Tópico descritivo

  • suoervisors

    These pages are for supervisors and prospective supervisors.

    From here you can download handbooks and other programme materials

    Much of the material listed here is in pdf (portable document format) and you need a special reader to access and print it off. This reader adds into your browser and can be downloaded free from Adobe.


    Diploma Studies:Beth Hawley is the programme coordinator for Diploma Studies and Apprenticeships (020 7540 4922 | BethHawley@ymca.ac.uk). Judith Skinner is the Head of Department, Pre-Qualifying Programmes (020 7540 4934 | j.skinner@ymca.ac.uk).

    Degree Studies: Emma McLaren is the programme manager (020 7540 4926 | e.mclaren@ymca.ac.uk). Simon Frost is the Head of Department, Degree Studies (s.frost@ymca.ac.uk | 020 7540 4917).

    MA Studies: The programme manager is Emma McLaren (020 7540 4926 | e.mclaren@ymca.ac.uk). Simon Frost (s.frost@ymca.ac.uk | 020 7540 4917) is the Head of Department, Degree Studies.

    The tutor responsible for supervision and supervision training is Brian Belton (020 7540 4900 | b.belton@ymca.ac.uk)

    • diploma studies

      Diploma studies supervisors' handbook

      In the handbook we explain how supervision works within our diploma programmes – and, in particular, the role of supervision within the assessment process. Click to download.

      Below you will also find templates for the interim statement and the final assessment.

      Student handbooks

      You can also download the current Diploma studies student handbook and the Diploma in youth work practice student handbook.

      Older versions can be found on the managers' support page.

    • ba and post-graduates studies

      Assessment regulations and procedures. Go to the general support page by clicking here.

    • professional studies in supervision

      professional supervision studies

      'Graphic conversation' by  Marc Wathieu. Sourced from Flickr and reproduced under a Creative Commons Attribution-NonCommercial 2.0 Generic (CC BY-NC 2.0) licence. https://www.flickr.com/photos/marcwathieu/2945003307/

      This special programme for supervisors aims to:

      Cultivate an informed workforce which is just, open and enhancing of human flourishing.

      Develop students who are able to critically explore and deconstruct a range of theories in relation to supervision practice;

      Analyse the beliefs and practices reflective of the diverse social, cultural, religious and political dimensions of supervision practice;

      Foster in students a continuing enthusiasm for, and a commitment to, lifelong learning and professional development.

      Contact Emma McClaren for more details (020 7540 4926 | e.mclaren@ymca.ac.uk).


      Unit 1: Overview of the theory, use, impact and purpose of supervision.  This Unit will examine the theoretical basis of supervision and from this identify its functions, influence and aims.  This will provide the means for in-depth analysis of the foundations of supervision and reflective practice, providing a comprehensive overview of the evolution and delivery of the discipline.  This will facilitate exploration of the potential and actual role of supervision in supporting practice.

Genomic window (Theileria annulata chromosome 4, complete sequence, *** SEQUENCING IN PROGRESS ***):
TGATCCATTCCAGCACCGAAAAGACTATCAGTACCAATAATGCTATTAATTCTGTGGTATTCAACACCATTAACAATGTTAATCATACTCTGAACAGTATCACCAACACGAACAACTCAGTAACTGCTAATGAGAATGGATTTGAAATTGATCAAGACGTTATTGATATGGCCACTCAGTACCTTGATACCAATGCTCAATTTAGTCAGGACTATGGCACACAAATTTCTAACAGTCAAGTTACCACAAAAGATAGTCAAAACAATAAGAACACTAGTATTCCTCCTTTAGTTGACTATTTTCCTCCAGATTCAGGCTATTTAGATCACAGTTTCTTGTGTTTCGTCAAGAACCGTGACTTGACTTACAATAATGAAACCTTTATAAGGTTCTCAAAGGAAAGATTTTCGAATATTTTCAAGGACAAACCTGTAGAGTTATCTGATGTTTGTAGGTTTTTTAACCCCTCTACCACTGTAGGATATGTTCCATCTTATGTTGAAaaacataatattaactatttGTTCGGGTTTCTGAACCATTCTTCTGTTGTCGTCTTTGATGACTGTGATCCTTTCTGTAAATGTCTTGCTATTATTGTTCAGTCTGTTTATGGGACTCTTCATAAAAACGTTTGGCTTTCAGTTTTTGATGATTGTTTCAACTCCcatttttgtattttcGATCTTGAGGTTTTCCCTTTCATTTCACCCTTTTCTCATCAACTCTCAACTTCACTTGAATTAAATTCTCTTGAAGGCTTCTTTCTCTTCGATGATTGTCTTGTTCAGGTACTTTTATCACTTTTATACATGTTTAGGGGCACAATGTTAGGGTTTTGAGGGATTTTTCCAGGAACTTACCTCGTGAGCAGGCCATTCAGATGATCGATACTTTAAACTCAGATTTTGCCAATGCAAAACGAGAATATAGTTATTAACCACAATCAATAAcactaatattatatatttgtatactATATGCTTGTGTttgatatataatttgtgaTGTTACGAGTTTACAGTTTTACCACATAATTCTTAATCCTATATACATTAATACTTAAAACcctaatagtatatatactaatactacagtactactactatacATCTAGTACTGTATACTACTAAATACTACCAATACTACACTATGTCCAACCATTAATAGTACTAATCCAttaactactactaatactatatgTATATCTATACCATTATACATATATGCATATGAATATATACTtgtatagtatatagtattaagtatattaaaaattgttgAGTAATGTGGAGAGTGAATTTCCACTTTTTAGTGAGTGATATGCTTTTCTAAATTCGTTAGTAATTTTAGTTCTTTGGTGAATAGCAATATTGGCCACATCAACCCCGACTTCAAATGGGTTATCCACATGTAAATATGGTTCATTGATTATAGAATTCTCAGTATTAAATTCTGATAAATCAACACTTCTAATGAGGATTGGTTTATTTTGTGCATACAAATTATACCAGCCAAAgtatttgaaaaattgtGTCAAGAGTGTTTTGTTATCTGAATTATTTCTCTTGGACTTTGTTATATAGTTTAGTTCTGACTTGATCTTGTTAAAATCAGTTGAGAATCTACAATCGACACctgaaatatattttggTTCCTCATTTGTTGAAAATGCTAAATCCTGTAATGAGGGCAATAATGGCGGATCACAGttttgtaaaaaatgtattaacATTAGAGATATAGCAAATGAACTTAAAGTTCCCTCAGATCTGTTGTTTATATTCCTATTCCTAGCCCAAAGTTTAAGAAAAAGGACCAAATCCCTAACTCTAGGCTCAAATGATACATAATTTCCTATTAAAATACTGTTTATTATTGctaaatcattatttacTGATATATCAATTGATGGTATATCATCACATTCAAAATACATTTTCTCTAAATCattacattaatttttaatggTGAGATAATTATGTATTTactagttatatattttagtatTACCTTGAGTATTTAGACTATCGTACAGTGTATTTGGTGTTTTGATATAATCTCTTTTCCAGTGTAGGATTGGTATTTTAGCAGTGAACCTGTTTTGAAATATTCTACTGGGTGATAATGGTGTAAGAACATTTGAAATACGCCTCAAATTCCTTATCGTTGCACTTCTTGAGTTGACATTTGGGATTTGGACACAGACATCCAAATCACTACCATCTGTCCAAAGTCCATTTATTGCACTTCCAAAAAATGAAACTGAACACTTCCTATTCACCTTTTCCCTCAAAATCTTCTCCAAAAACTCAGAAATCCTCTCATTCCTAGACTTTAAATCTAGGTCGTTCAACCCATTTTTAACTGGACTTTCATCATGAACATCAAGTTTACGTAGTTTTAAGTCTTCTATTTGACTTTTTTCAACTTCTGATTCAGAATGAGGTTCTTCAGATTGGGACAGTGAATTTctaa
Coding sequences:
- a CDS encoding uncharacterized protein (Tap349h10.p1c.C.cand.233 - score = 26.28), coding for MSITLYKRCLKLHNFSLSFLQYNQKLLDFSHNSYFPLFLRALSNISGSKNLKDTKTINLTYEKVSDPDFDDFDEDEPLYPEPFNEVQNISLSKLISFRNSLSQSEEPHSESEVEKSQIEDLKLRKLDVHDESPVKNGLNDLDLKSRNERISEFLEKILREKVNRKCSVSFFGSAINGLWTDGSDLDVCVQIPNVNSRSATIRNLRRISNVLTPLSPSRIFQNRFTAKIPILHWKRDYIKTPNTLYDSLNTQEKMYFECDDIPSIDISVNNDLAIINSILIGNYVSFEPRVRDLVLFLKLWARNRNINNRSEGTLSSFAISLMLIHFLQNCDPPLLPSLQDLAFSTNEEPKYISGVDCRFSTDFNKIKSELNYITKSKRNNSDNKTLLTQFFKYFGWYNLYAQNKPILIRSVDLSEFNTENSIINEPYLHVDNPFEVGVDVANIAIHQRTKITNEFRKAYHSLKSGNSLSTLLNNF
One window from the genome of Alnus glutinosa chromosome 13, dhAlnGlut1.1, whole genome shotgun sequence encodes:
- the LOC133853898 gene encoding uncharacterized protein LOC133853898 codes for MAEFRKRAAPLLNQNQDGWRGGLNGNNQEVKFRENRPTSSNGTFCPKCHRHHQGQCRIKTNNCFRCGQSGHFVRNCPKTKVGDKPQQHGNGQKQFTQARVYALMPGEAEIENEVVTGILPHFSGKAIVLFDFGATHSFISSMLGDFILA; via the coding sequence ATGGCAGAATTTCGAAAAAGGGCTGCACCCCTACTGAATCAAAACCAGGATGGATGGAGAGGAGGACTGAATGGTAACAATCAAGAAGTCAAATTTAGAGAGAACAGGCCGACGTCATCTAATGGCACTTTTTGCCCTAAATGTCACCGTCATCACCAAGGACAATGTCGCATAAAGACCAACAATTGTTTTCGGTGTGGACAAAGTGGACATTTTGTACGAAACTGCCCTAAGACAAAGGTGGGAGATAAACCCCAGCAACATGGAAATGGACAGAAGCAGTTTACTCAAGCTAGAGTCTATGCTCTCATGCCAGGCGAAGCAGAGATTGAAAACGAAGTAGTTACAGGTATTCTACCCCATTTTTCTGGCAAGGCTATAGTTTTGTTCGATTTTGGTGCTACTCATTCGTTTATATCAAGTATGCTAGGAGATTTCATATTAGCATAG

Unit 2: Dialogue and dialectic – the means of supervision. Dialogue has long been seen as the central tool in youth work and as such is an accepted a major focus of supervision practice in this arena. Unit 2 will develop an in-depth understanding of how dialogical association can be transformed into dialectical interaction.  Students will develop an understanding of the importance of dialectic as the fabric of supervision, demonstrating how the supervision process might illicit educational purpose and direction. 

      Unit 3: Supervision and education. This Unit will build on Unit 2 to examine how the building of dialectic can take learning associations, within the supervision setting, onto a more definite plain of insightful understanding and educational endeavour. This enables not only the facilitation of considered practice but creates new directions out of mutually questioning encounters.

      Taken together Units 2 and 3 will encourage and promote the use of dialogue to build dialectical interaction, both within and beyond the educative association of the supervisory encounter, explore authority and responsibility within educational encounters and the supervisor as an example of the educator in action.

      Unit 4: The potential and limitations of practice.  This unit examines the nature of the fundamental building blocks of supervision.  Via an analysis of the limitations of observation and memory, as functions of mind, the Unit will alert participants to fragility and unreliability of perception and so the need for evidence.  The unit analyses how reflective practice, alongside evidence based practice, can provide a reliable basis on which to advance understanding of professional intervention

      Unit 5: Practice and assessment.  Unit 5 will require participants to take on the role of both supervisor and supervisee in order to understand and hone practice and assessment skills: of self as a supervisee and as a supervisor assessing a supervisee. It also explores legal considerations, the purpose and impact of assessment will be examined as will the use and meaning of evidence.